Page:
1 King

1.1 Tutorial

The king can only move one square at a time, but in any direction. The king cannot move to a square where it can be captured. If the square is occupied by an opponent's piece the latter can be captured and will be removed from the board.
The king is easy to recognise: it is the tallest piece in your army and always has a cross on the top of its crown. The whole game of chess revolves around the struggle to corner and attack the king so that it is unable to escape – that’s called checkmate – and checkmate ends the game.

The king, therefore, is the most important piece on the board, and you should aim to keep it as secure as possible. The best policy is to surround your king with a defensive shield of pawns and pieces. If you leave the king without adequate protection it can easily come under a dangerous attack by the opposing army.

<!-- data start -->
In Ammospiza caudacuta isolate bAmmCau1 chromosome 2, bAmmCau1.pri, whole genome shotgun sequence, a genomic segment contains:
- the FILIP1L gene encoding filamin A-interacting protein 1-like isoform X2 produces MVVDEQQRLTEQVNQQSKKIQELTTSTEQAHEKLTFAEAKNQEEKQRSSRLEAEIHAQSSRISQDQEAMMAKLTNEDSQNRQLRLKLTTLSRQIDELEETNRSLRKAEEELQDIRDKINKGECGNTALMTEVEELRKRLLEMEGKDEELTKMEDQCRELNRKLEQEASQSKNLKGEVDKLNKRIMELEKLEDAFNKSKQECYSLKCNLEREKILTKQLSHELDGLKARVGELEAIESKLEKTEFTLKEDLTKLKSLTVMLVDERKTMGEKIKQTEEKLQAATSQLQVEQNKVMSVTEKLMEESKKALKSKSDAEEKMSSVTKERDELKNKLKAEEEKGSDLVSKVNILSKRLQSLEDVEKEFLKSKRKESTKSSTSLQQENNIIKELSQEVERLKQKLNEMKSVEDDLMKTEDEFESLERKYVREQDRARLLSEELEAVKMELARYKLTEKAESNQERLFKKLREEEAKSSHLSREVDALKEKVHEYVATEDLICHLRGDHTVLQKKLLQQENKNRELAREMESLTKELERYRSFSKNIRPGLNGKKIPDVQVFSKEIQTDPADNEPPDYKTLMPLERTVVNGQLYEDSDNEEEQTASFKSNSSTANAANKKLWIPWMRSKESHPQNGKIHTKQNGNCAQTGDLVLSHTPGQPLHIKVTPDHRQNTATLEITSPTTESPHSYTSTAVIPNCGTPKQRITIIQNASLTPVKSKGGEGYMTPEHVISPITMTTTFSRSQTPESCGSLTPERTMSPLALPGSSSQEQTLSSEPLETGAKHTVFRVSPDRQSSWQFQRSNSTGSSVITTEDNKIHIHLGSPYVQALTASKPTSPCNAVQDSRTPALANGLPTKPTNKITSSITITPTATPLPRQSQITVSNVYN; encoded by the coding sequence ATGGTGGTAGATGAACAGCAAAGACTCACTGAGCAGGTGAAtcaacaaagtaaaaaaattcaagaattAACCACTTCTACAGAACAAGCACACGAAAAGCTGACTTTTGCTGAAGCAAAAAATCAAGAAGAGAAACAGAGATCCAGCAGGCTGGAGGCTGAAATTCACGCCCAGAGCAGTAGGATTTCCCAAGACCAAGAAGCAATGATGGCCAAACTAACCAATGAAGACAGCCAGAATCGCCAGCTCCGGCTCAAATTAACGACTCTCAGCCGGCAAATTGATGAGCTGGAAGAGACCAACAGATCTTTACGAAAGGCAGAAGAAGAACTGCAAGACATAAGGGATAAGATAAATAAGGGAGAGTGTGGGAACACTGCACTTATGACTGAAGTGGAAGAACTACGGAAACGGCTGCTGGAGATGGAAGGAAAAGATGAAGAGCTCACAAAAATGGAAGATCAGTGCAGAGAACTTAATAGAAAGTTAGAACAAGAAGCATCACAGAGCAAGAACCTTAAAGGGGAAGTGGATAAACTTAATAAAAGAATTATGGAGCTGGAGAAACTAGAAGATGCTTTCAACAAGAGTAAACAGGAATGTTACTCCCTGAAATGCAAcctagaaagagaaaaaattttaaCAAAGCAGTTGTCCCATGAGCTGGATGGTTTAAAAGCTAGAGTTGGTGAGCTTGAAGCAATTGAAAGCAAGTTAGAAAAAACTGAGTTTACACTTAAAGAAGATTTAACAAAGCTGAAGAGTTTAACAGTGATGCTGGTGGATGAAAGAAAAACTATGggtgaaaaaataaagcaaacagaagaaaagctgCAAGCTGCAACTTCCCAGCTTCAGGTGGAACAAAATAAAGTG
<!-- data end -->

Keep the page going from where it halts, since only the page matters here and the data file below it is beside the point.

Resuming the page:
Be aware that the king, compared to most other pieces, has limited mobility, so cannot move out of danger very quickly.

1.2 Exercises

Move directly on the board to input a solution. Either click first on the start square and then on the target square. Or click on the piece, hold on to it, move it tot he target square and let go of it. The button ‘Left arrow’ takes back the move.
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There is also one special move (actually a leap) that the king can make just once in the game, called castling. This is explained in a later chapter. This is a very useful move that can bring the king to safety at the start of the game.
The king is the most important piece on the board. With castling it can be brought to safety quickly. In the endgame it becomes powerful and can capture pawns.